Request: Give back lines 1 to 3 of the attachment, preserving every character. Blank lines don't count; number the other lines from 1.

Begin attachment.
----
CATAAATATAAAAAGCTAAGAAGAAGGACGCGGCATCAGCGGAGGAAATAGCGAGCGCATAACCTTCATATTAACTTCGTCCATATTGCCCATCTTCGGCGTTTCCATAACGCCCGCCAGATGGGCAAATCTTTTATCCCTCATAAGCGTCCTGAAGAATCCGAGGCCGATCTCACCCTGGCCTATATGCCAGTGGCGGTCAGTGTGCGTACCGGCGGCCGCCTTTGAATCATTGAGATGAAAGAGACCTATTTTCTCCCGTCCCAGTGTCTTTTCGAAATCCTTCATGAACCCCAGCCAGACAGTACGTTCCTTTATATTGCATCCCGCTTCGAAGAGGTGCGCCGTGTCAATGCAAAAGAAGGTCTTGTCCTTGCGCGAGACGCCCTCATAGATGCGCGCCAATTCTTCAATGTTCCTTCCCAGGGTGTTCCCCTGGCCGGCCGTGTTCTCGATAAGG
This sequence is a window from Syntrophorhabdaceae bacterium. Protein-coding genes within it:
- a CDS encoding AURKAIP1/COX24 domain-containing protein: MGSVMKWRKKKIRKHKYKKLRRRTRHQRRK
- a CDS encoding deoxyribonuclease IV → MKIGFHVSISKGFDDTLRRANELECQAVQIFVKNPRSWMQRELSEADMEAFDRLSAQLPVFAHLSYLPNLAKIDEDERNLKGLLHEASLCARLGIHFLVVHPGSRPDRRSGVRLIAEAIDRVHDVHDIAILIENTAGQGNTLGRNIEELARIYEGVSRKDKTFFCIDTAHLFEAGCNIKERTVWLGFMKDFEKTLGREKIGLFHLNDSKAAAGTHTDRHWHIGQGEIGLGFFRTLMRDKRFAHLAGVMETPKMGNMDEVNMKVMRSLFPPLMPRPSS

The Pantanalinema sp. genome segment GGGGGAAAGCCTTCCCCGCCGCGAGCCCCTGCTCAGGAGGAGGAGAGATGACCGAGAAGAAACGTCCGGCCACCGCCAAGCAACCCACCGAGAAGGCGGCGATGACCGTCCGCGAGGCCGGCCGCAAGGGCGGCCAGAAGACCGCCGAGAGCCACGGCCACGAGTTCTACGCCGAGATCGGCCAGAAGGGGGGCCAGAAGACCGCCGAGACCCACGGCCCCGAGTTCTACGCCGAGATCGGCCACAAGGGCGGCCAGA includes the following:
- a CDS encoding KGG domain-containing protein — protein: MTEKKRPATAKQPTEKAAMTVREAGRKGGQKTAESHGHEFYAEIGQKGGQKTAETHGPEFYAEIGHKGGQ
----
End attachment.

CATAAATATAAAAAGCTAAGAAGAAGGACGCGGCATCAGCGGAGGAAATAGCGAGCGCATAACCTTCATATTAACTTCGTCCATATTGCCCATCTTCGGCGTTTCCATAACGCCCGCCAGATGGGCAAATCTTTTATCCCTCATAAGCGTCCTGAAGAATCCGAGGCCGATCTCACCCTGGCCTATATGCCAGTGGCGGTCAGTGTGCGTACCGGCGGCCGCCTTTGAATCATTGAGATGAAAGAGACCTATTTTCTCCCGTCCCAGTGTCTTTTCGAAATCCTTCATGAACCCCAGCCAGACAGTACGTTCCTTTATATTGCATCCCGCTTCGAAGAGGTGCGCCGTGTCAATGCAAAAGAAGGTCTTGTCCTTGCGCGAGACGCCCTCATAGATGCGCGCCAATTCTTCAATGTTCCTTCCCAGGGTGTTCCCCTGGCCGGCCGTGTTCTCGATAAGG
This sequence is a window from Syntrophorhabdaceae bacterium. Protein-coding genes within it:
- a CDS encoding AURKAIP1/COX24 domain-containing protein: MGSVMKWRKKKIRKHKYKKLRRRTRHQRRK